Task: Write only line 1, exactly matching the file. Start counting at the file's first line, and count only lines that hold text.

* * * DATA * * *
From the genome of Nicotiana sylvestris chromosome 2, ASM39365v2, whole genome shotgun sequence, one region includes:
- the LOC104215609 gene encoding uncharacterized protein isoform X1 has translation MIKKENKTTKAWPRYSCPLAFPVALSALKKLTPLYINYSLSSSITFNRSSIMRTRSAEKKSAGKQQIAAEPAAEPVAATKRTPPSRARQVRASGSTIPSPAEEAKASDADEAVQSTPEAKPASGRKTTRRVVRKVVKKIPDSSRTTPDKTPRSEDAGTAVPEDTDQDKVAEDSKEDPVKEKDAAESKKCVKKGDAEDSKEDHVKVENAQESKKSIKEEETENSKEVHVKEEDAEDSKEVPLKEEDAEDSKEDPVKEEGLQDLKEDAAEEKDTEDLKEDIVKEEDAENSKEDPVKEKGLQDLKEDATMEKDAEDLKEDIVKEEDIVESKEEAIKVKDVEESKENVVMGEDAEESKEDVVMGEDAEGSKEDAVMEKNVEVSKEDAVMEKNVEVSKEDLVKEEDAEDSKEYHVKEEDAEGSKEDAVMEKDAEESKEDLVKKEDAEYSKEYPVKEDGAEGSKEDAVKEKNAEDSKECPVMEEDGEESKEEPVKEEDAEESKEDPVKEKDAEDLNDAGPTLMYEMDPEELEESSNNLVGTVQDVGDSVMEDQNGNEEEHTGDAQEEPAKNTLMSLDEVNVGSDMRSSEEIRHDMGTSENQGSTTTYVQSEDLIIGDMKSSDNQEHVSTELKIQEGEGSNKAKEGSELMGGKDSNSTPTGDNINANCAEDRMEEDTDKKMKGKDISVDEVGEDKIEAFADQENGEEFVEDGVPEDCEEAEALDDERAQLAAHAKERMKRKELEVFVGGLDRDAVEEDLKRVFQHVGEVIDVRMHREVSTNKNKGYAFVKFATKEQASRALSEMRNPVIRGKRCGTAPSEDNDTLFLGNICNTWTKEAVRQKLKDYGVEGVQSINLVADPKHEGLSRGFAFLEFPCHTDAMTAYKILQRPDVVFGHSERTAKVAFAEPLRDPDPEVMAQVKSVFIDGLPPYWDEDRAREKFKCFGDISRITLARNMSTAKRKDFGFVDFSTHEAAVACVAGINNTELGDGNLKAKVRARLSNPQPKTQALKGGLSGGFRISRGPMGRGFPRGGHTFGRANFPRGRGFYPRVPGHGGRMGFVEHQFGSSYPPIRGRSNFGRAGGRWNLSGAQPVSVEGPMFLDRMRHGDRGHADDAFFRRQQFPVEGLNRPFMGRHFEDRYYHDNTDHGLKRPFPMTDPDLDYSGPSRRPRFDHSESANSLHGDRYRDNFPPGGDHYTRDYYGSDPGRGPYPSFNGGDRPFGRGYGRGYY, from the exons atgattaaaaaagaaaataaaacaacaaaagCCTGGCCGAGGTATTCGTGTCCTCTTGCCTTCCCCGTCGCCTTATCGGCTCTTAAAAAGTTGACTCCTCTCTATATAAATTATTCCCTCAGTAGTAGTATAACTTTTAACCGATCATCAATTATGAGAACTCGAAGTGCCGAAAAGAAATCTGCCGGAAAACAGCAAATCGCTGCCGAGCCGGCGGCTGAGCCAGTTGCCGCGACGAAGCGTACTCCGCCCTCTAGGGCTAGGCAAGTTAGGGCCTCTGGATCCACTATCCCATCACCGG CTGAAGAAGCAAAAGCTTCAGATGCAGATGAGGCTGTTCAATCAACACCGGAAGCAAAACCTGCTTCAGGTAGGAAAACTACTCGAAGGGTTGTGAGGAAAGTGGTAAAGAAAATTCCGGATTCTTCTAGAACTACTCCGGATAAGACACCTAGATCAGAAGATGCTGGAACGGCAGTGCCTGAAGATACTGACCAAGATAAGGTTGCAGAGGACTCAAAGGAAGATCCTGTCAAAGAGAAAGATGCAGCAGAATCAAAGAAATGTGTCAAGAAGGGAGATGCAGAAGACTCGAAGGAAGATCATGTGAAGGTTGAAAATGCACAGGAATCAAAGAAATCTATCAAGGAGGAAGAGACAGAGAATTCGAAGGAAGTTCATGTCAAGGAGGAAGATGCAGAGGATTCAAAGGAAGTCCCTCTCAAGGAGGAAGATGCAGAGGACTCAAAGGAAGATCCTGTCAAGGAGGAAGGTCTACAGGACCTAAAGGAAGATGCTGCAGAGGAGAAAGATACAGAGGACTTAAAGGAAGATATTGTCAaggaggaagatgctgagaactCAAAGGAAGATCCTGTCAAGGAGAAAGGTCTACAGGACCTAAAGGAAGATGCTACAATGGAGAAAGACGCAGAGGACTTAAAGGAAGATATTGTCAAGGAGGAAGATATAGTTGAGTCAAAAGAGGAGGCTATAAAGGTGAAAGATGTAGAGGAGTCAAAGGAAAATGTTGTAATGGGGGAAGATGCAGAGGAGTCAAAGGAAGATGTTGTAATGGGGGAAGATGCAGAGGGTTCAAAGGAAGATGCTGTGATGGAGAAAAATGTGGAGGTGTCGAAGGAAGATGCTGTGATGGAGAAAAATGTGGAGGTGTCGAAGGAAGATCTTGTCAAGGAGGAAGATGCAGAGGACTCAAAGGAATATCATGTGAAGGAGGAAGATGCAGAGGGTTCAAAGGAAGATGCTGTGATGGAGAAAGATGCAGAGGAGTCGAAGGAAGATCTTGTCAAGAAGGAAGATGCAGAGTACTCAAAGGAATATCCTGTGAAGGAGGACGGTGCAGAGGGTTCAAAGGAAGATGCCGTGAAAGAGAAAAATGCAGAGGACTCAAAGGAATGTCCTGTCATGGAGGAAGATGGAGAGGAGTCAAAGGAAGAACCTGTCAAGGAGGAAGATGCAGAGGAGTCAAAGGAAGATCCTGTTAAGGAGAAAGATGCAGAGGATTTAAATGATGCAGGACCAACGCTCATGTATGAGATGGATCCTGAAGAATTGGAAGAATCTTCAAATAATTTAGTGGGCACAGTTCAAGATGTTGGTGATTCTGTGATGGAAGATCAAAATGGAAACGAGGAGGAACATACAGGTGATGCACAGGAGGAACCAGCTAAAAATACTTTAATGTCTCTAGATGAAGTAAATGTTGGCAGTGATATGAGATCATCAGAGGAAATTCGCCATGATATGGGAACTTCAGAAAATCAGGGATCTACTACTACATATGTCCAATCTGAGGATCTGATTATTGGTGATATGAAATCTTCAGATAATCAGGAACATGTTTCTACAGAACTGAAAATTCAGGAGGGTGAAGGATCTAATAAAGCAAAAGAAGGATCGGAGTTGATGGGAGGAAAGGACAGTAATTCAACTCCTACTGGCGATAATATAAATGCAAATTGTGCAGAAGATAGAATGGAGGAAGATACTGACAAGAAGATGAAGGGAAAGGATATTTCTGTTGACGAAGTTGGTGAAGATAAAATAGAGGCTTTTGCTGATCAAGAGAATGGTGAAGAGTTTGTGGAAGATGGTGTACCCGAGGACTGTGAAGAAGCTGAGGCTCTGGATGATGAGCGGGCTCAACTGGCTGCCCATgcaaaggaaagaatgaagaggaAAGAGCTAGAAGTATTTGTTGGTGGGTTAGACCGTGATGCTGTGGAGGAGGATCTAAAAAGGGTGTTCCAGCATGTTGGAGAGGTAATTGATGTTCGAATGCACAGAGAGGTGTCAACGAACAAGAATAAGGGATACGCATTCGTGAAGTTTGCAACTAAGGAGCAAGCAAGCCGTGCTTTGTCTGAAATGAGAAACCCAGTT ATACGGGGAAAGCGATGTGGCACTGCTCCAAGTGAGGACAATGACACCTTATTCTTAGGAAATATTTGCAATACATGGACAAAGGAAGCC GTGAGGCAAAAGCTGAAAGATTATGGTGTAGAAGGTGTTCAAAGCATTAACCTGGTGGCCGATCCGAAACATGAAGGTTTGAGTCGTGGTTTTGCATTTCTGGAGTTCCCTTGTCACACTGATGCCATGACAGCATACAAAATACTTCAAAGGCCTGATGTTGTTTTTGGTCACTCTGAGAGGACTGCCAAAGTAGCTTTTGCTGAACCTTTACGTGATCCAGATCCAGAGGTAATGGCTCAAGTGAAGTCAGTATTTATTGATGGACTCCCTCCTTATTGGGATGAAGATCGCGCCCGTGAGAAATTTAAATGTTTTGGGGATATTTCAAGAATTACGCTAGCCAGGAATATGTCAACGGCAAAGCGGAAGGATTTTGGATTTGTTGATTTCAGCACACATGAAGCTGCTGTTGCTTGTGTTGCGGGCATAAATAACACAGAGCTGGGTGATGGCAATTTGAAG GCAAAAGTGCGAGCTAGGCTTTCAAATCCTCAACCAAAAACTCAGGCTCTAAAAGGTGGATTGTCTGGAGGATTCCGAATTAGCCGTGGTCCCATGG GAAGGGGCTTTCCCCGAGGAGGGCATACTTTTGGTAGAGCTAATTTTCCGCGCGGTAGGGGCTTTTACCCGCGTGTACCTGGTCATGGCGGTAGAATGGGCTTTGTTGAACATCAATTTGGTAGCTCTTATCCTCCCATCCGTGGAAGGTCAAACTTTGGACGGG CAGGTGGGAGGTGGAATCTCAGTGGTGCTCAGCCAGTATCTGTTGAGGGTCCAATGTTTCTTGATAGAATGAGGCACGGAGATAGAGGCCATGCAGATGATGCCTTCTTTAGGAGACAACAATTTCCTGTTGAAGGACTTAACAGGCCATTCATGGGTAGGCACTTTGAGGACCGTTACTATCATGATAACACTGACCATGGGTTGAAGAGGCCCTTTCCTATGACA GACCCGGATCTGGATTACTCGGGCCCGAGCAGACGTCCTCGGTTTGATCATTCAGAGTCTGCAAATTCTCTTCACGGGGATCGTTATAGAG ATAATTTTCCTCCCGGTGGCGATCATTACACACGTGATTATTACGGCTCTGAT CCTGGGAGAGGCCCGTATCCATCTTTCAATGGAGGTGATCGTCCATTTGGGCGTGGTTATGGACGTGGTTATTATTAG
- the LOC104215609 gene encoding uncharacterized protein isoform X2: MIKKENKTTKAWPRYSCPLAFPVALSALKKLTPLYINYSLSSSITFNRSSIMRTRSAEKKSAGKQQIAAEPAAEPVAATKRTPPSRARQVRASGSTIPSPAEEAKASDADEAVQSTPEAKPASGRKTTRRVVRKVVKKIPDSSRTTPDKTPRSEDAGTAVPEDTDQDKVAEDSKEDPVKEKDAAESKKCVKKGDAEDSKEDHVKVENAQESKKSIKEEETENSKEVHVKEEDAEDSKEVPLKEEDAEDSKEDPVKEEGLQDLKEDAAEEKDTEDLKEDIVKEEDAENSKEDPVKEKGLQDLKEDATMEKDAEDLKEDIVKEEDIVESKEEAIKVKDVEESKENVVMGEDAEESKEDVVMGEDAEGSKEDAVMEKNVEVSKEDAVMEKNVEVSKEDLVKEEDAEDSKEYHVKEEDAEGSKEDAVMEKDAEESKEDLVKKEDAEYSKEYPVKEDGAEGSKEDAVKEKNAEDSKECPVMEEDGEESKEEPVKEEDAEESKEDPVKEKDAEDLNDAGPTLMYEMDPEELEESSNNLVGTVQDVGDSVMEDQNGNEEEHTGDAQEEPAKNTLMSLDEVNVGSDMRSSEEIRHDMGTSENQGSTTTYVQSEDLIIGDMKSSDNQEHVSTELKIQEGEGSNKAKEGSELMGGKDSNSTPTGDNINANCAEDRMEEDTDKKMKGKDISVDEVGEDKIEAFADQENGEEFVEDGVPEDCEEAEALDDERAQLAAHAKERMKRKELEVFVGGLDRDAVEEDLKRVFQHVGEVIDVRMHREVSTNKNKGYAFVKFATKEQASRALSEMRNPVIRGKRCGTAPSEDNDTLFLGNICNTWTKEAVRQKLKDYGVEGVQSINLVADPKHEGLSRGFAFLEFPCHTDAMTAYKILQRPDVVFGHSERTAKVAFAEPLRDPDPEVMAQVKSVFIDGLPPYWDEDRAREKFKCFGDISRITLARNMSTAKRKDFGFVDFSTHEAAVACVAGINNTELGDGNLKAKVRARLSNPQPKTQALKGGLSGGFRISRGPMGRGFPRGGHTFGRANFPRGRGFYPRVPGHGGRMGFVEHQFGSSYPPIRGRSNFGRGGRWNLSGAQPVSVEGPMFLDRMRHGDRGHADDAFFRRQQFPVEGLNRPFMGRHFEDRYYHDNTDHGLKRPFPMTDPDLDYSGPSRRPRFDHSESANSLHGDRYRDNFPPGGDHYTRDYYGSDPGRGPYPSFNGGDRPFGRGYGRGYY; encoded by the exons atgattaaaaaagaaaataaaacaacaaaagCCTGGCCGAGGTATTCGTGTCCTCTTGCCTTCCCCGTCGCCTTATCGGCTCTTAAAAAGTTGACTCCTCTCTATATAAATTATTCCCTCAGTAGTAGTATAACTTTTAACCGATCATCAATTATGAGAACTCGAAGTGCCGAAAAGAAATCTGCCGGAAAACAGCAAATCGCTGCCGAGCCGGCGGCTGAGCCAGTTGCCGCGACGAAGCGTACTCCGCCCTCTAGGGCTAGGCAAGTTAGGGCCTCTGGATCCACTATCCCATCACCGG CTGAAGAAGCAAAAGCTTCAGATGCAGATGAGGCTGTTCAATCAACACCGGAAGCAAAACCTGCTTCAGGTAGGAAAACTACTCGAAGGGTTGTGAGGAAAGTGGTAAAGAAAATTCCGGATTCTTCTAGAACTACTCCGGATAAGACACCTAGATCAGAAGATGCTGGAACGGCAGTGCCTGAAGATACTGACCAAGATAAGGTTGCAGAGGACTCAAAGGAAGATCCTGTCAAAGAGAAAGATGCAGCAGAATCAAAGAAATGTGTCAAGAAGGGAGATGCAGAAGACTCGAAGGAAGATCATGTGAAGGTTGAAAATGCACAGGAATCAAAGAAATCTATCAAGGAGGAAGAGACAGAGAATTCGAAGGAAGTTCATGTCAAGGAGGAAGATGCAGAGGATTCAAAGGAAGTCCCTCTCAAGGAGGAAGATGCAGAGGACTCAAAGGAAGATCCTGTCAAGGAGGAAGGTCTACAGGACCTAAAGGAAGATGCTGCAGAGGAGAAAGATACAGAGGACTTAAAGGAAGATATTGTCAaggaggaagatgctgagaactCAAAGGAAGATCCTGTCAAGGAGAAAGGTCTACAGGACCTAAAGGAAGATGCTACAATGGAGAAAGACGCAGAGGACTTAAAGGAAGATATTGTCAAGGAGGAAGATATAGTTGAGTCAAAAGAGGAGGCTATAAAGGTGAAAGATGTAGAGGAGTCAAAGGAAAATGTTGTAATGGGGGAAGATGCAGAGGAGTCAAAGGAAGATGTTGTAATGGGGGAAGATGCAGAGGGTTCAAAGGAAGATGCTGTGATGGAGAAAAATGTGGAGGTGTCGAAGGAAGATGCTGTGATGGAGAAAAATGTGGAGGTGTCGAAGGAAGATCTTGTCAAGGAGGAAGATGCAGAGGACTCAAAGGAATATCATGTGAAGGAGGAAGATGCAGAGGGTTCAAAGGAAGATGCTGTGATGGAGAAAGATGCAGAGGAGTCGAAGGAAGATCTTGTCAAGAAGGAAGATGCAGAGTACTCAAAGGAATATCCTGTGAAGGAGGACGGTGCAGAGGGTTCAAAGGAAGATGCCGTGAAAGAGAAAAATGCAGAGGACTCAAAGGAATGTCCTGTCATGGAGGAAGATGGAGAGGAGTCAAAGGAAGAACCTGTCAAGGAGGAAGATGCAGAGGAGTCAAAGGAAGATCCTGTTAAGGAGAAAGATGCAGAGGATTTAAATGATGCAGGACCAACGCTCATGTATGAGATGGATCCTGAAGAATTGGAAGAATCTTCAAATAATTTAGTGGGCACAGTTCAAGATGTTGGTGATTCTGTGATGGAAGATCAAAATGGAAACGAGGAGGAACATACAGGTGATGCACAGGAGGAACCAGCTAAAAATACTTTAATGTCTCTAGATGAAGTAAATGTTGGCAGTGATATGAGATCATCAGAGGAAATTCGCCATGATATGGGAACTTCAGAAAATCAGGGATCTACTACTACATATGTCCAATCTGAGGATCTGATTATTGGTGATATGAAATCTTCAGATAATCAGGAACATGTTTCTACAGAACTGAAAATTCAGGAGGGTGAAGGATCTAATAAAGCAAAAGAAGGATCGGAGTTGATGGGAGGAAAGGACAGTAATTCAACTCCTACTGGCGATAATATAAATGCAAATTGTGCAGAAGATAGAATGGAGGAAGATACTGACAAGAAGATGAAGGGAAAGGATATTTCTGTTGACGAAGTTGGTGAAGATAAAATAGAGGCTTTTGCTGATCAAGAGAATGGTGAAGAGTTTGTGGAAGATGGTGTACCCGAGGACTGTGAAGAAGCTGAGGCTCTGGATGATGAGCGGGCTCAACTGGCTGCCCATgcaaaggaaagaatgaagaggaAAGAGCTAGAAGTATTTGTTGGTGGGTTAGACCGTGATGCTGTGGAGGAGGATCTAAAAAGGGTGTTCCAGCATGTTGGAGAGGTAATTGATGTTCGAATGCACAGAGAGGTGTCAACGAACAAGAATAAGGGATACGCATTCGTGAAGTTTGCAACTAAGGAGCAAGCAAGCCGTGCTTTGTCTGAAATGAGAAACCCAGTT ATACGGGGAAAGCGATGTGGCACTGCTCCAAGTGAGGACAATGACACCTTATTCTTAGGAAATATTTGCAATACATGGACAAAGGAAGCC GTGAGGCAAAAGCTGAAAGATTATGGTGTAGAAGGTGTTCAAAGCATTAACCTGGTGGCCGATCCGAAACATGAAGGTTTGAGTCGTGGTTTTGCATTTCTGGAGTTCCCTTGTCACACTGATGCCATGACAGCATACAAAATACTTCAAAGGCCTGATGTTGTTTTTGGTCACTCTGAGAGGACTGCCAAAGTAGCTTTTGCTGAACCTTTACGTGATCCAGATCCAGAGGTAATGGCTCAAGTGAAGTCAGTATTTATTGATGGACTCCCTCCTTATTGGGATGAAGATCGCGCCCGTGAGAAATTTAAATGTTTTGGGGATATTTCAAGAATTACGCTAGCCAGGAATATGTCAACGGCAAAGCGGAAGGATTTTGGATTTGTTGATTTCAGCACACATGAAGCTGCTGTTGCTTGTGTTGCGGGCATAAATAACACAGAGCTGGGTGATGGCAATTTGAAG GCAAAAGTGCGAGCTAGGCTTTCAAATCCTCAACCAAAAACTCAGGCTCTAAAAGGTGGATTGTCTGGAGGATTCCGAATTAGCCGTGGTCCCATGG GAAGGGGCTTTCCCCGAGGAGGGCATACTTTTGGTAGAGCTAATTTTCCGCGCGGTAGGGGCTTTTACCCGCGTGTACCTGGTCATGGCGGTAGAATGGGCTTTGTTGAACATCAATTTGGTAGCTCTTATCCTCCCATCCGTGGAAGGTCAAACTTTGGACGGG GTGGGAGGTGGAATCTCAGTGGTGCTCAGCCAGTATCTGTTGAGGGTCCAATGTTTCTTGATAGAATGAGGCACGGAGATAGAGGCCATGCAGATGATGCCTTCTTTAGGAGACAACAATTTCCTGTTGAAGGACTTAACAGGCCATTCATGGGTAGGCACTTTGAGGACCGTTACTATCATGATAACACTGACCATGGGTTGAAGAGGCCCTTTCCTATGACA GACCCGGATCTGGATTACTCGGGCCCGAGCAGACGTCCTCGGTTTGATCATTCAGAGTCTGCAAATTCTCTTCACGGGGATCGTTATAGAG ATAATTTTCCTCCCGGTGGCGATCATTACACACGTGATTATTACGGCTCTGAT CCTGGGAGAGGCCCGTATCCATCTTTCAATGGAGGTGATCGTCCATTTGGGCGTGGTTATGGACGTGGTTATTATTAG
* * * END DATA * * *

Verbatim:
From the genome of Nicotiana sylvestris chromosome 2, ASM39365v2, whole genome shotgun sequence, one region includes: